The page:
A study by CM Haaly et al conducted a double-blind crossover clinical trial. The clinical trial was carried out during which 50 subjects used an SLS dentifrice for 8 weeks and an SLS-free dentifrices fir 8 weeks.  Each phase was preceded by a 2-week washout period. None of the parameters measured during this clinical trial was significantly affected by the use of the SLS-free dentifrice as compared with the SLS dentifrices. These results are reinforced by another independent clinical trial led by Fakhry-Smith S et al. the purpose of this study by Fakhry-Smith S et al was to determine the levels of SLS found in the oral cavity following rinsing with an SLS containing mouth rinse and brushing with a SLS containing dentifrice.  The results illustrate that the amount of SLS retained in the oral cavity was minimal (at least 100-fold below that which is needed to cause irritation) and the contact time between SLS and the oral cavity was very short.

However, a single-blind crossover study by Chahine et al shows the opposite results. Twenty-three subjects randomly chose one dentifrice and used for 8 weeks and the other dentifrice for another 8 weeks.  Both dentifrices were not labeled and each phase was preceded by a week washout period.  The results showed that a non-labeled dentifrice significantly reduces the appearances of RAU by almost 80%.  Another two independent studies which were performed in Oslo, Norway confirms the results and the reduction rates were approximately 70% and 60%.

No SLS-free dentifrice carries a claim of the efficacy for reducing the frequency of RAU on the label.  I have visited several retail stores to look for a product that carries the claim and I wasn’t able to find one.  However, I was able to find a Rembrandt product called Rembrandt Classic Extra Gentle online ( which informs the consumers that it is for “people who get them (RAU)”. I was not able to verify the claim on the product label because none of the retail stores I have visited carried the product in the store.

I would recommend this product for patients with RAU due to its safety and possible effectiveness in reducing the frequency of RAU. However, I would certainly inform the patients that not all patients would benefit from it. Based on the research articles mentioned above, the pattern of the efficacy of the SLS-free dentifrice has not been identified, yet the results have been controversial.  Even the clinical trials [4], [5] performed in Oslo, Norway which demonstrated that SLS-free dentifrices significantly reduce the frequency of RAU, showed that certain individuals displayed no differences while using SLS-free dentifrices.  Therefore, I would recommend SLS-free dentifrices to all patients who are willing to invest time and effort because it appears that SLS-free dentifrices can benefit some individuals.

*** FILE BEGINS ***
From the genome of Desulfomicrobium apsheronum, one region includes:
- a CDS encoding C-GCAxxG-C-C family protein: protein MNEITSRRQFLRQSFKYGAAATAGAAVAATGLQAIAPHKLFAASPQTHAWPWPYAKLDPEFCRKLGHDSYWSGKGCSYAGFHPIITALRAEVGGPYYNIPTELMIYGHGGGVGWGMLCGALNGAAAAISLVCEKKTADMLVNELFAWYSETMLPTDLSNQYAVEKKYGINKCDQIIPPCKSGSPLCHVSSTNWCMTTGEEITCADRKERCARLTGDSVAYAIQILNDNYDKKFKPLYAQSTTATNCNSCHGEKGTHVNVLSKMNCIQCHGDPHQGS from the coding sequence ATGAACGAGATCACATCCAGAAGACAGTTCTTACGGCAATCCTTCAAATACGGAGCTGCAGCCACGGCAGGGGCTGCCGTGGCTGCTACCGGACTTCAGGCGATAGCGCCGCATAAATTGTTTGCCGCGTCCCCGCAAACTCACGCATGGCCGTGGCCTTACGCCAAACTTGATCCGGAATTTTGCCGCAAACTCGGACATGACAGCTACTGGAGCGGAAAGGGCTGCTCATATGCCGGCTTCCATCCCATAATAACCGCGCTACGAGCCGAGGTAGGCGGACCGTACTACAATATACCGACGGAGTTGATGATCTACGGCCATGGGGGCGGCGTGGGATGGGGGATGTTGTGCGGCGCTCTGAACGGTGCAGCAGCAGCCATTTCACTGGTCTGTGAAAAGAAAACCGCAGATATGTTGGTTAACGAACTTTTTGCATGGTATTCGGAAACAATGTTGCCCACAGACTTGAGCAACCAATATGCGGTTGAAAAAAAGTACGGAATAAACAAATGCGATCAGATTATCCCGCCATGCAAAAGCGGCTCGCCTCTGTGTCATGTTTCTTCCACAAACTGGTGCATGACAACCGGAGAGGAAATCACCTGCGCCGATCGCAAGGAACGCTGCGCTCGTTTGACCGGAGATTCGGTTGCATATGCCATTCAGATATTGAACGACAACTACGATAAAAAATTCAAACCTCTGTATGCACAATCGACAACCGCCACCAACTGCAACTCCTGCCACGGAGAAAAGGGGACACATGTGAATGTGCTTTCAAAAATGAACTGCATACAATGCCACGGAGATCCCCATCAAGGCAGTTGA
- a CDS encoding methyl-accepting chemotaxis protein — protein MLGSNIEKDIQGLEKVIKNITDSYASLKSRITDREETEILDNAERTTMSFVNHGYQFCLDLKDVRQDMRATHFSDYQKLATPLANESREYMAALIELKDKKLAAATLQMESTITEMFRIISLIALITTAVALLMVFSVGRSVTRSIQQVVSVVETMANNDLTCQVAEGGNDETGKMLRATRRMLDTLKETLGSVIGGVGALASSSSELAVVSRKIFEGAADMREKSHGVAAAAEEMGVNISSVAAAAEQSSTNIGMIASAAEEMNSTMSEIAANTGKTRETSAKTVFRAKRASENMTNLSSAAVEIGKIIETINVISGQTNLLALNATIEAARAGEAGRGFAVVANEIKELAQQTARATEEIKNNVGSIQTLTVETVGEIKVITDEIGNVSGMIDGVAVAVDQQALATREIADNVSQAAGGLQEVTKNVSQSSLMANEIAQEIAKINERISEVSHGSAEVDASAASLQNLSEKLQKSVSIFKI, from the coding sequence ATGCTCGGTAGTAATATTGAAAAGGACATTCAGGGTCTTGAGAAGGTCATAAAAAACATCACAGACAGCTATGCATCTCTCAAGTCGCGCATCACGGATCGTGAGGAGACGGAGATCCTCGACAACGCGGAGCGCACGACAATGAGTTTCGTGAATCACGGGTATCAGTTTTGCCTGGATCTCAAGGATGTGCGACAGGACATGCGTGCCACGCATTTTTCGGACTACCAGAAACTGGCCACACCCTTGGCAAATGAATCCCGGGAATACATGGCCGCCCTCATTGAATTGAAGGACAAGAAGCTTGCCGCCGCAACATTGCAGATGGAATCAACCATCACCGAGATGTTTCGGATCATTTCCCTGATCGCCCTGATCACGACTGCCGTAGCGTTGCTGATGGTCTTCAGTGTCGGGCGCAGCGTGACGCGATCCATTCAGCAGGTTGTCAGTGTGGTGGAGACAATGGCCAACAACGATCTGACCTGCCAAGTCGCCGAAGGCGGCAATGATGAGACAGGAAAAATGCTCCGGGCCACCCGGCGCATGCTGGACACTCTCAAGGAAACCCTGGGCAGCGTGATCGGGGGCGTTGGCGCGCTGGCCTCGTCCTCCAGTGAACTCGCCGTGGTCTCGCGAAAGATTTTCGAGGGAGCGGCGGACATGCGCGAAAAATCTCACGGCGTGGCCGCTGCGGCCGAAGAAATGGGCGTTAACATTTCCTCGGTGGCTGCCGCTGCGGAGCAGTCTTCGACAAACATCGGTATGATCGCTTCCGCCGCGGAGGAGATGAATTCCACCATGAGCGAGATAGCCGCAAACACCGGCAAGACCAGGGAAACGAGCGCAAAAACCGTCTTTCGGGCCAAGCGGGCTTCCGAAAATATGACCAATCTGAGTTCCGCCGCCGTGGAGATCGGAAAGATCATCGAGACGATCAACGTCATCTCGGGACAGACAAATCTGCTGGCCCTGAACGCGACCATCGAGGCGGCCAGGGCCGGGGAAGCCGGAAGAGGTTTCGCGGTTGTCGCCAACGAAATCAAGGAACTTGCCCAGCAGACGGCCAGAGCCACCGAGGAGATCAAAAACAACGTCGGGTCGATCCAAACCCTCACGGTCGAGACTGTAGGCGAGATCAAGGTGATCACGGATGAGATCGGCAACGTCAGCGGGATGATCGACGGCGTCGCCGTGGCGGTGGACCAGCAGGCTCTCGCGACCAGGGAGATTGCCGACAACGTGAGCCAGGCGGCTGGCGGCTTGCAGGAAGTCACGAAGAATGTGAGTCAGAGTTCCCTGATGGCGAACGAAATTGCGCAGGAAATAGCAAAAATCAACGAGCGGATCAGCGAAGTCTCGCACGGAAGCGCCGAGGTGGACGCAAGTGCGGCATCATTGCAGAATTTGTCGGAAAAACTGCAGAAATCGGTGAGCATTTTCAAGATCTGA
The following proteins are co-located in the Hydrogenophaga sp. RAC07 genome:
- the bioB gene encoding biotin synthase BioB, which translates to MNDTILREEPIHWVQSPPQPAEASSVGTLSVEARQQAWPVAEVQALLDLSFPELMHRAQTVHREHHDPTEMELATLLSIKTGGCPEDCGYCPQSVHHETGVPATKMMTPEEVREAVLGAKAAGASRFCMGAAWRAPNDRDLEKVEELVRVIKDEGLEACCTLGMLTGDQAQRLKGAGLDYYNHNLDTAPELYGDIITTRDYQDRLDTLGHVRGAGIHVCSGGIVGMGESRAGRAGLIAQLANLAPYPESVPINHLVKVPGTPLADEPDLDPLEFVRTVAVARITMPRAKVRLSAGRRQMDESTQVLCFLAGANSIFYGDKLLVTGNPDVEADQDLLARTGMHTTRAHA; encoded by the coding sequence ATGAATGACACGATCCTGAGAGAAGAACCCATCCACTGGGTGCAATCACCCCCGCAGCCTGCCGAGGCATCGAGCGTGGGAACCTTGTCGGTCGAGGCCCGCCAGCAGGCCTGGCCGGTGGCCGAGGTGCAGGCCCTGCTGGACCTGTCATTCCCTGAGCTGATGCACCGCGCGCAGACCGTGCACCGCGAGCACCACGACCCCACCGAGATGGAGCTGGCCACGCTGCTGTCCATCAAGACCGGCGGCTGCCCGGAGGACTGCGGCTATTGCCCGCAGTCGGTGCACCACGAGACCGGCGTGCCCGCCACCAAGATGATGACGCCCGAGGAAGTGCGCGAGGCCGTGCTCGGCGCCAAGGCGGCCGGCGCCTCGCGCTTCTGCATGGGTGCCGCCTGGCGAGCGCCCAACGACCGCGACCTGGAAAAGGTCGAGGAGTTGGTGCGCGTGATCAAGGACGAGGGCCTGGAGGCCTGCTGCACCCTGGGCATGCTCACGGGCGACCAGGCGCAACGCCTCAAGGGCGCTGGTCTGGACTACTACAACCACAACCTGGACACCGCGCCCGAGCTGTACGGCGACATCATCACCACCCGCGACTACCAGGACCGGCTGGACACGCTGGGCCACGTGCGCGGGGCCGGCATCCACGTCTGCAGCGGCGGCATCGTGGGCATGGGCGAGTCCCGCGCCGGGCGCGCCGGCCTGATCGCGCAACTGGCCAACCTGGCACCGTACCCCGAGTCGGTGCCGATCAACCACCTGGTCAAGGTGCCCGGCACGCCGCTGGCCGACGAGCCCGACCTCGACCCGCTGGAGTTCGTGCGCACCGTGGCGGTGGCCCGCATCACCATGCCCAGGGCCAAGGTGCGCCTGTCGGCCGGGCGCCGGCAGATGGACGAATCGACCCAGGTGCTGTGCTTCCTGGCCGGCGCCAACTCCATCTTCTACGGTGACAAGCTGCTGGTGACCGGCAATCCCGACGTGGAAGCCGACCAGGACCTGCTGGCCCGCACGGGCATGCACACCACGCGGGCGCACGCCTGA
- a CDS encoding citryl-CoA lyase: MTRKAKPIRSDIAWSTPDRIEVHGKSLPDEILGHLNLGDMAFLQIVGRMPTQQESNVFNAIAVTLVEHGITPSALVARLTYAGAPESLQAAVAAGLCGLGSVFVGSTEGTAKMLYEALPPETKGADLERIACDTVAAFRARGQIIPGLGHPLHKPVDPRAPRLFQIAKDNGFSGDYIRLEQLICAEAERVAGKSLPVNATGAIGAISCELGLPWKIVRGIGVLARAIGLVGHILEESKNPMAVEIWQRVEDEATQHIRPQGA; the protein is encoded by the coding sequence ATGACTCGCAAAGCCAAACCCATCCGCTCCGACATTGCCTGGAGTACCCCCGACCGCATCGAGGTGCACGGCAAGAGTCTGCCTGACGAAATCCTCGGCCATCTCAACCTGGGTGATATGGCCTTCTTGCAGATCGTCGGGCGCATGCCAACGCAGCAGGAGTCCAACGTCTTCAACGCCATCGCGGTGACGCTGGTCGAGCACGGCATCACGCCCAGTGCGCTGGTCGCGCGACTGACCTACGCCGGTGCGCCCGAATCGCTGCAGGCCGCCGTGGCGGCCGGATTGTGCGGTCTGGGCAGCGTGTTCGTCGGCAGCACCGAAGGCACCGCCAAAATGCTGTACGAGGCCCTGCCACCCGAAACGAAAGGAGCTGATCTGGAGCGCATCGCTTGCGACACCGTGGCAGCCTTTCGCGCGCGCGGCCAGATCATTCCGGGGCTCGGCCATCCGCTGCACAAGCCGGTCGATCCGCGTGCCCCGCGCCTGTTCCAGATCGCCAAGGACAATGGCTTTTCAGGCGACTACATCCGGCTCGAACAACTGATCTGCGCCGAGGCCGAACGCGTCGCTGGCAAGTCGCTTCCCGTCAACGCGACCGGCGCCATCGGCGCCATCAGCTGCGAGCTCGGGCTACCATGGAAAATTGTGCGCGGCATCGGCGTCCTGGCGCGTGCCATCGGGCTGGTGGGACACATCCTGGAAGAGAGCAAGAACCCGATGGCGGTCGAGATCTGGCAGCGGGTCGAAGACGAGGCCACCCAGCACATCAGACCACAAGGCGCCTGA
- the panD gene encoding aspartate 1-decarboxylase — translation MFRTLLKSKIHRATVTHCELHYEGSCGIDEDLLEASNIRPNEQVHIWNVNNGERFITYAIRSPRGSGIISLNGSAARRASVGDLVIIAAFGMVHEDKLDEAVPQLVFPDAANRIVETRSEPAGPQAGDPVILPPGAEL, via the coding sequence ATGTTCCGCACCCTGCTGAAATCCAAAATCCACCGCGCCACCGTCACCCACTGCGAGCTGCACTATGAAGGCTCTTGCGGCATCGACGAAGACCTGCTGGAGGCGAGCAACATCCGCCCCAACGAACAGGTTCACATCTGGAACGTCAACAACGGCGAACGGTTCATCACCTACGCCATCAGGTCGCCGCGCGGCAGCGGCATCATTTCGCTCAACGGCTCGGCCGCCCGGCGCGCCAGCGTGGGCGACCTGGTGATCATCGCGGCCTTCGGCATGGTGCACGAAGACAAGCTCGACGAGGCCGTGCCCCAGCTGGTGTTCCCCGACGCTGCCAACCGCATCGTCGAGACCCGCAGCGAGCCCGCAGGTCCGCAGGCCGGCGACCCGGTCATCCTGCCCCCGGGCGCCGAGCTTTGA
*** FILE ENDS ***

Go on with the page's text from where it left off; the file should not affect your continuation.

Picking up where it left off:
1. Aphthous Ulcer

2. Chahine L, et a1., Chlorhexidine The effect of sodium lauryl sulfate on recurrent aphthous ulcers: a clinical study, Compendium. 1997 Dec;18(12): 1238-40.

3. Emedicine from WebMD

4. Fakhry-Smith S, et al., Clearance of sodium lauryl sulfate from the oral cavity, Journal of Clinical Periodontology. 1997 May;24(5): 313-7.

5. Healy CM, et al., The effects of a sodium lauryl sulfate-free dentifrice on patients with recurrent oral ulceration, Oral Diseases. 1999 Jan;5(1): 39-43.

6. Herlofson BB, et al., The effects of two toothpaste detergents on the frequency of recurrent aphthous ulcers, Acta Odontology Scandinavian. 1996 Jun;54(3): 150-3.

7. Herlofson BB, et al., Sodium lauryl sulfate and recurrent aphthous ulcers. A preliminary study, Acta Odontology Scandinavian. 1994 Oct;52(5): 257-9.